How are youth who also receive adult services counted in the measures?

    In the case of a youth participant who becomes a participant receiving adult services (i.e., receiving services funded with both youth and adult funds), the individual will be counted in both the youth and adult common measures. On the other hand, neither set of exit-based measures will be applied until the individual has exited the adult program services (and any other partner services).

    C. Excluding Participants from the Common Measures

    What is the purpose of excluding certain participants from the measures?

    Occasionally, circumstances arise that are beyond the control of both the participant and the program. The intent here is to identify a common list of specific reasons as to why a participant can be excluded from common performance measure calculations. Service providers and grantees must document the reason that excludes the participant from performance calculations.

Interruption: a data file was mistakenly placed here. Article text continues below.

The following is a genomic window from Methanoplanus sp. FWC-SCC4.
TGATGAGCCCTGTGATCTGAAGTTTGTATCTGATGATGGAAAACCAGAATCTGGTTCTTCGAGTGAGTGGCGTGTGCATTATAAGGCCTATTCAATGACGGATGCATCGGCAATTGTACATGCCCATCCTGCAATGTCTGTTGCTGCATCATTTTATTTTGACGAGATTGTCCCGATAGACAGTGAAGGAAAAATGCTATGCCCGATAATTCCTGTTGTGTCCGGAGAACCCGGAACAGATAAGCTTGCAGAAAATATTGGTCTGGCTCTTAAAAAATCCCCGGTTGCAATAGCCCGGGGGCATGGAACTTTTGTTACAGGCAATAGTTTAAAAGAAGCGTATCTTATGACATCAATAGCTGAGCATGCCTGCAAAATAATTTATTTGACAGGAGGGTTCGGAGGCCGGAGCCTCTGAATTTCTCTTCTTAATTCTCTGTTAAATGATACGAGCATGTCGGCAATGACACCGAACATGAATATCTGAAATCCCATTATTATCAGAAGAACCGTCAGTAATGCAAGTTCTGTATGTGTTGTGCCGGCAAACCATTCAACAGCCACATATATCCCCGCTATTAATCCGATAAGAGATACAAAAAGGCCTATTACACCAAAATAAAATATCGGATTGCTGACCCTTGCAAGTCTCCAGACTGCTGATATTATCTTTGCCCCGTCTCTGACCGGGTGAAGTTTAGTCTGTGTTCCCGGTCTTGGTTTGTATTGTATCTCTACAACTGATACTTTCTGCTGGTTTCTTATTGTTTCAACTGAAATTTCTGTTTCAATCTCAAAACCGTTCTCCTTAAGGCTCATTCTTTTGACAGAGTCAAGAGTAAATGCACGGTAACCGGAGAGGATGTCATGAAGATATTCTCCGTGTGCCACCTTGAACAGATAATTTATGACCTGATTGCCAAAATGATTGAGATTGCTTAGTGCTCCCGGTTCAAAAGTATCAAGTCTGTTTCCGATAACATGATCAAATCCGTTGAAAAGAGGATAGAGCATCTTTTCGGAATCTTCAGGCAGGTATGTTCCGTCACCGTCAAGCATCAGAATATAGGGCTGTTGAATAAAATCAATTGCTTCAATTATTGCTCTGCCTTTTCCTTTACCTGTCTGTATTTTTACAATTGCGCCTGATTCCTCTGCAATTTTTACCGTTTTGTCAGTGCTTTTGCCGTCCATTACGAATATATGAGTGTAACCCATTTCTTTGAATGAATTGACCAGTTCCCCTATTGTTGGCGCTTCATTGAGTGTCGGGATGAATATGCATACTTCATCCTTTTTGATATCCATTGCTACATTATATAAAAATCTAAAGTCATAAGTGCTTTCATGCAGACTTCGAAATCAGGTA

What are the specific exclusions?

    Participants in the following categories, either at the time of exit or during the three-quarter measurement period following the exit quarter, will be excluded from the measures:

  14. Employment and Training Administration Common Measures Policy. All programs administered by ETA will be subject to the common measures policy, unless explicitly excluded. The ETA programs required to implement the adult and/or youth common measures include the following:

    Program Common Measures
    H-1B Technical Skills TrainingAdult
    Job CorpsYouth
    Labor Exchange1 Adult
    Migrant and Seasonal FarmworkersAdult
    Native American Employment and TrainingAdult and Youth